The continuing saga of how Neil met Sophia on the internet has been canceled today for a special bulletin:
Dixie Martin, beloved wife of Tad Martin and mother of J.R. Chandler, died today, January 29, 2007, in Pine Valley, after eating a poisoned peanut butter pancake intended for her daughter-in-law, Babe Chandler.
This was a shock to All My Children soap opera fans across the country. Some fans are so upset they are refusing to watch the show anymore. In fact, Sophia and Neil couldn’t stop talking about it all day. Even tonight’s episode of “24″ seemed to pale in comparison to the drama of AMC killing off one of the show’s most popular characters.
The producers of AMC made a big splash when they brought actress Cady McClain back to the show after a four year absence. They had spent an enormous amount of time and money to woo her back. The return of Dixie created a slew of new storylines, since her character was repeatedly said to be “the heart” of Pine Valley. Tad and Dixie seemed destined to reunite as a couple — and even find their missing baby girl that unbeknownst to them, was now LIVING in Pine Valley after her parents were killed in a car accident! But one year into her contract, it’s death by peanut butter for Dixie. What happened?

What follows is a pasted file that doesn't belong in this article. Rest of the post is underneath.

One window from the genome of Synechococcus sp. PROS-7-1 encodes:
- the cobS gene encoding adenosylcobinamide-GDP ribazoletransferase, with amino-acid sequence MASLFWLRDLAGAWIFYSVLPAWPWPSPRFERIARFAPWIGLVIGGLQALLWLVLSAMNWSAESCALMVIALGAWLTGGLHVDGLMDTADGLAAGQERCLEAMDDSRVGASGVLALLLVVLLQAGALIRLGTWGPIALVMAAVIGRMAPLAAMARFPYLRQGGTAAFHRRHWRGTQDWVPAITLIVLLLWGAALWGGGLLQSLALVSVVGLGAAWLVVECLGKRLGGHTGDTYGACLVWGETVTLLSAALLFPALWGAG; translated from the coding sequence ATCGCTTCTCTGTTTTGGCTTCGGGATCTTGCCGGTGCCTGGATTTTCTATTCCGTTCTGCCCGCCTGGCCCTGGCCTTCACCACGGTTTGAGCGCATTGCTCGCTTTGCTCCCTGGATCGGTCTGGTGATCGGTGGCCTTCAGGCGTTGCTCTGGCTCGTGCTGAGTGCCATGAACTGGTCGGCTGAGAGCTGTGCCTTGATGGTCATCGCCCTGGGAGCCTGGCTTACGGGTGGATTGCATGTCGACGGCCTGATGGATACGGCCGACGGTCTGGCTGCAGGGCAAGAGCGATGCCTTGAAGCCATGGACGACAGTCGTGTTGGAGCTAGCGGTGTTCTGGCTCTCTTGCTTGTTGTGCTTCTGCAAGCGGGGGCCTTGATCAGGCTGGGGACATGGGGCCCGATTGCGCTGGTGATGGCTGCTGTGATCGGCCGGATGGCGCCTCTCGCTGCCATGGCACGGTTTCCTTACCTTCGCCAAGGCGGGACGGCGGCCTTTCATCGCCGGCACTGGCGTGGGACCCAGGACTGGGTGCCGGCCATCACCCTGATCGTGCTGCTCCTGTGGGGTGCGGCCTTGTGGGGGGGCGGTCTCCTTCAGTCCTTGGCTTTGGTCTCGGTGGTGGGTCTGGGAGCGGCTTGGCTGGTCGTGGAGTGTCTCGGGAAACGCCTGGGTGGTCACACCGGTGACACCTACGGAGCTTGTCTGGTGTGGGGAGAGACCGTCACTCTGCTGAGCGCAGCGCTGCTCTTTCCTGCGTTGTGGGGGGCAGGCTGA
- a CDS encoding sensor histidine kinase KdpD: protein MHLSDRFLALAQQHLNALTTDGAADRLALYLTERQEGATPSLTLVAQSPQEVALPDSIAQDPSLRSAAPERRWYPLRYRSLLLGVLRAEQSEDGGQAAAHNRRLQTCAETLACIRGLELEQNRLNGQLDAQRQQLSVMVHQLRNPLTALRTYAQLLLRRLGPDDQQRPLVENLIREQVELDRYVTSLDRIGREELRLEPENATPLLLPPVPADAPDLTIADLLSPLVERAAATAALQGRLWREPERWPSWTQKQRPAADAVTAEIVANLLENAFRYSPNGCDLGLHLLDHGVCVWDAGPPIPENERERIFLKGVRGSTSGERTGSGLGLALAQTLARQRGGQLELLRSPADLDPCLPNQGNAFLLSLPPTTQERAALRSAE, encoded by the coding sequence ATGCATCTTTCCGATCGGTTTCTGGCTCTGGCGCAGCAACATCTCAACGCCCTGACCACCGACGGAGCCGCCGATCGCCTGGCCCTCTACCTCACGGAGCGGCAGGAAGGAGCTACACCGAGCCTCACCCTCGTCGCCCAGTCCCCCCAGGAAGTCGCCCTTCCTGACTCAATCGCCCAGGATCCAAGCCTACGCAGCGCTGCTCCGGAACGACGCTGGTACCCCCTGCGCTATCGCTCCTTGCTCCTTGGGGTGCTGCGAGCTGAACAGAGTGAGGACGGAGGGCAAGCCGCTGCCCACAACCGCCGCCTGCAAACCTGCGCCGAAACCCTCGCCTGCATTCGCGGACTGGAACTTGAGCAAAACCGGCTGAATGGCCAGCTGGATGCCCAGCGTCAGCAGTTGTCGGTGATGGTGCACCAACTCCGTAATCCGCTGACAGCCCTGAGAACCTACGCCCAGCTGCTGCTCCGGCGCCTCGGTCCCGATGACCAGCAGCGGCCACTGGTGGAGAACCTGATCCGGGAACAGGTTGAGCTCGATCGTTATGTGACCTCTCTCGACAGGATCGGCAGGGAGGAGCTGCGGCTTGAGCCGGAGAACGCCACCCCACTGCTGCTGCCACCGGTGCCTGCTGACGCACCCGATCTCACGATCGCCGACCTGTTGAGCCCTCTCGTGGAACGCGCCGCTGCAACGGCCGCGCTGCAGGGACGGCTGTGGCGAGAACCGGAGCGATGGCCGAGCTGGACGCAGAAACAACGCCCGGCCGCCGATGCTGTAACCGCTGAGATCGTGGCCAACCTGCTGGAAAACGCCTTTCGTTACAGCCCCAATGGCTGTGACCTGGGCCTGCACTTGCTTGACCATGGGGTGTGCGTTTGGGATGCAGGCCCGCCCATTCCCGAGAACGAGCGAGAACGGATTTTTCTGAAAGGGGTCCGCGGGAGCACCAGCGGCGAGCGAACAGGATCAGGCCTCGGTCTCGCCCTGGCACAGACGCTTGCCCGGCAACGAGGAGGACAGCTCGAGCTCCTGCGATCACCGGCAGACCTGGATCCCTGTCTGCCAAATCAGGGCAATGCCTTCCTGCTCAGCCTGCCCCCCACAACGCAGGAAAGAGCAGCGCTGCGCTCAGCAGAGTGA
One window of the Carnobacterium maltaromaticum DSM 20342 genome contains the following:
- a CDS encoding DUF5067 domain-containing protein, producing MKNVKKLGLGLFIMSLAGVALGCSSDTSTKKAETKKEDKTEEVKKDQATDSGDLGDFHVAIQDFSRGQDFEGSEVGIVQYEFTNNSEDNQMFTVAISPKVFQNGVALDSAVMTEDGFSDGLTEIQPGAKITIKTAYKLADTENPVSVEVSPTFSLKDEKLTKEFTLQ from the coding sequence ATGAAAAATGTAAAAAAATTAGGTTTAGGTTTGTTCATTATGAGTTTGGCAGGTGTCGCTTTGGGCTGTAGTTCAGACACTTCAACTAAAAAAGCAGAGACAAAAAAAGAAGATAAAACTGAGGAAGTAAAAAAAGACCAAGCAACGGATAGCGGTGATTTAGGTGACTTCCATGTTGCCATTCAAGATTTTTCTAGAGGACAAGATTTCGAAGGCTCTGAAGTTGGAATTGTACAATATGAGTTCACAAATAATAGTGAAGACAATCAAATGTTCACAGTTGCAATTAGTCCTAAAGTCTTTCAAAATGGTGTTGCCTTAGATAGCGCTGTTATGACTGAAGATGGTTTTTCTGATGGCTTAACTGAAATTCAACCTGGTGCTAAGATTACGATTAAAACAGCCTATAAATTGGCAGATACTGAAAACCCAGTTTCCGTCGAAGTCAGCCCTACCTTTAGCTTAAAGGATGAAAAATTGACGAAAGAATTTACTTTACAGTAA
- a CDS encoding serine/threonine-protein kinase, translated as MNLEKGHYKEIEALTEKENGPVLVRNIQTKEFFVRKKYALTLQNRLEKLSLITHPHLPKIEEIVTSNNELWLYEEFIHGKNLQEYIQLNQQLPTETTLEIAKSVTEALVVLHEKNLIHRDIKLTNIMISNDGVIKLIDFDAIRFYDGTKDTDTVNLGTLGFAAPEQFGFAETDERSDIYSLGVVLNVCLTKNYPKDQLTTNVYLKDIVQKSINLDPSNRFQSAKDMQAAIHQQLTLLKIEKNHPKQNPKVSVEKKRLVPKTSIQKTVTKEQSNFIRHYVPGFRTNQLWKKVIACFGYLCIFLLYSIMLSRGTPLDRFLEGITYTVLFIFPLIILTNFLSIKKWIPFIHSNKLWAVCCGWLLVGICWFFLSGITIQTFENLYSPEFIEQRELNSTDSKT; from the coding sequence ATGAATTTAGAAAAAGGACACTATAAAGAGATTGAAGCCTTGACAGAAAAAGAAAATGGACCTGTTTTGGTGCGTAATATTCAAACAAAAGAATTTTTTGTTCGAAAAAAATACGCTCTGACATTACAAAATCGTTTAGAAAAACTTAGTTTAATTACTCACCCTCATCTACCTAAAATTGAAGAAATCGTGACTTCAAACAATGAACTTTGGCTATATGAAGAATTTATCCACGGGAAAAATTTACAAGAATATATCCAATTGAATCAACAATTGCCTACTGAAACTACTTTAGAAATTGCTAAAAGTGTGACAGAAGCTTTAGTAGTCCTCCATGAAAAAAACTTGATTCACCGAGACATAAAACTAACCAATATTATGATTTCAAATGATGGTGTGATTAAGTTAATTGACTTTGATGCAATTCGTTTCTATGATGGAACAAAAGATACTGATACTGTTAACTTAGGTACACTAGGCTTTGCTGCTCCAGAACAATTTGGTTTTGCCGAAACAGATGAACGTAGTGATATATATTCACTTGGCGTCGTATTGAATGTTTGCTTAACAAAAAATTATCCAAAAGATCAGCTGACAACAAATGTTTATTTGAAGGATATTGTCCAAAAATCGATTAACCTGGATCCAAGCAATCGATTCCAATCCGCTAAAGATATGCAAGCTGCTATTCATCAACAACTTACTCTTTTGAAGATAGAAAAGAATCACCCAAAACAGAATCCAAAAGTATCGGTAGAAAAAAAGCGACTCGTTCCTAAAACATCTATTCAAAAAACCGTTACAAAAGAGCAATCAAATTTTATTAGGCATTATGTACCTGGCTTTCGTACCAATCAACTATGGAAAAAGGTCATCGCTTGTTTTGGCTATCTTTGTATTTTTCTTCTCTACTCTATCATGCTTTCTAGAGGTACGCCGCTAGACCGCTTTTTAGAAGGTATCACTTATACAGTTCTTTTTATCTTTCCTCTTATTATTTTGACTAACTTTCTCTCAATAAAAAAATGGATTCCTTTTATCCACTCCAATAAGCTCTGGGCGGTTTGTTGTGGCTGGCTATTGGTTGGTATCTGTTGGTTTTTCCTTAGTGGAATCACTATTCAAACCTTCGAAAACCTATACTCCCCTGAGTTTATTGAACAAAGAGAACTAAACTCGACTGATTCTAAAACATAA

Insiders know the real story. AMC producers, desperate for more viewers, tried to use the internet to drum up interest. They gave Dixie (Cady McClain) a blog to discuss her life as a soap opera star, in much the same way as other bloggers talk about their work and families.
With their ratings low, AMC also let go many of their long-standing characters, such as Brooke English (played by Julia Barr), who was with the show since 1976 and Dr. David Hayward (wonderfully played by Vincent Irizarry for the last ten years.) While the older actors were thrown to the street, the show hired a whole new group of dopey teenage actors. “Dixie” made a statement on her blog, saying it wasn’t a good idea to fire the show’s beloved older actors. The producers apparently didn’t like “Dixie” giving her opinion on her ABC blog, so to punish her — they promptly killed her off, making mincemeat of the storyline.
When someone says they were Dooced, people understand it to mean that someone was fired because of their blog. From now on, when someone is “killed off” because of their blog, I will use the term “Dixied.”
A Year Ago on Citizen of the Month: Fact-Finding Mission